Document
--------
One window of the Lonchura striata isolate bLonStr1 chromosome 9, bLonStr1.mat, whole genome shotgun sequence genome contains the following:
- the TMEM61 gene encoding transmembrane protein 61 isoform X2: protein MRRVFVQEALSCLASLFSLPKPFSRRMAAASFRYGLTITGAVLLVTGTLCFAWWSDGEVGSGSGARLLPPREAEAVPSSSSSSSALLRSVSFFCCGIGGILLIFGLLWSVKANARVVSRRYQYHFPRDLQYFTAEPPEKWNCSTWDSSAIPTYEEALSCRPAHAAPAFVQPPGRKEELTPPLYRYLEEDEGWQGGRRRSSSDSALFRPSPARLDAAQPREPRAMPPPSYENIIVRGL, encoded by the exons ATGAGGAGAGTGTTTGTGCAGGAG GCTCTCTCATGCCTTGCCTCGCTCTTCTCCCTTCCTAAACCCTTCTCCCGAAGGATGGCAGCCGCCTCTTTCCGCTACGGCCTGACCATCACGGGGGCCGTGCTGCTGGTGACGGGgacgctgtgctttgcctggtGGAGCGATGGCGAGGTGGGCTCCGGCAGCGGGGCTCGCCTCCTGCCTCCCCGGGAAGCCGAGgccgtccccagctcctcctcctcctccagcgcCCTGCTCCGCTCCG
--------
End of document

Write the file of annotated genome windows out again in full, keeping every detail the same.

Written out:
One window of the Lonchura striata isolate bLonStr1 chromosome 9, bLonStr1.mat, whole genome shotgun sequence genome contains the following:
- the TMEM61 gene encoding transmembrane protein 61 isoform X2: protein MRRVFVQEALSCLASLFSLPKPFSRRMAAASFRYGLTITGAVLLVTGTLCFAWWSDGEVGSGSGARLLPPREAEAVPSSSSSSSALLRSVSFFCCGIGGILLIFGLLWSVKANARVVSRRYQYHFPRDLQYFTAEPPEKWNCSTWDSSAIPTYEEALSCRPAHAAPAFVQPPGRKEELTPPLYRYLEEDEGWQGGRRRSSSDSALFRPSPARLDAAQPREPRAMPPPSYENIIVRGL, encoded by the exons ATGAGGAGAGTGTTTGTGCAGGAG GCTCTCTCATGCCTTGCCTCGCTCTTCTCCCTTCCTAAACCCTTCTCCCGAAGGATGGCAGCCGCCTCTTTCCGCTACGGCCTGACCATCACGGGGGCCGTGCTGCTGGTGACGGGgacgctgtgctttgcctggtGGAGCGATGGCGAGGTGGGCTCCGGCAGCGGGGCTCGCCTCCTGCCTCCCCGGGAAGCCGAGgccgtccccagctcctcctcctcctccagcgcCCTGCTCCGCTCCG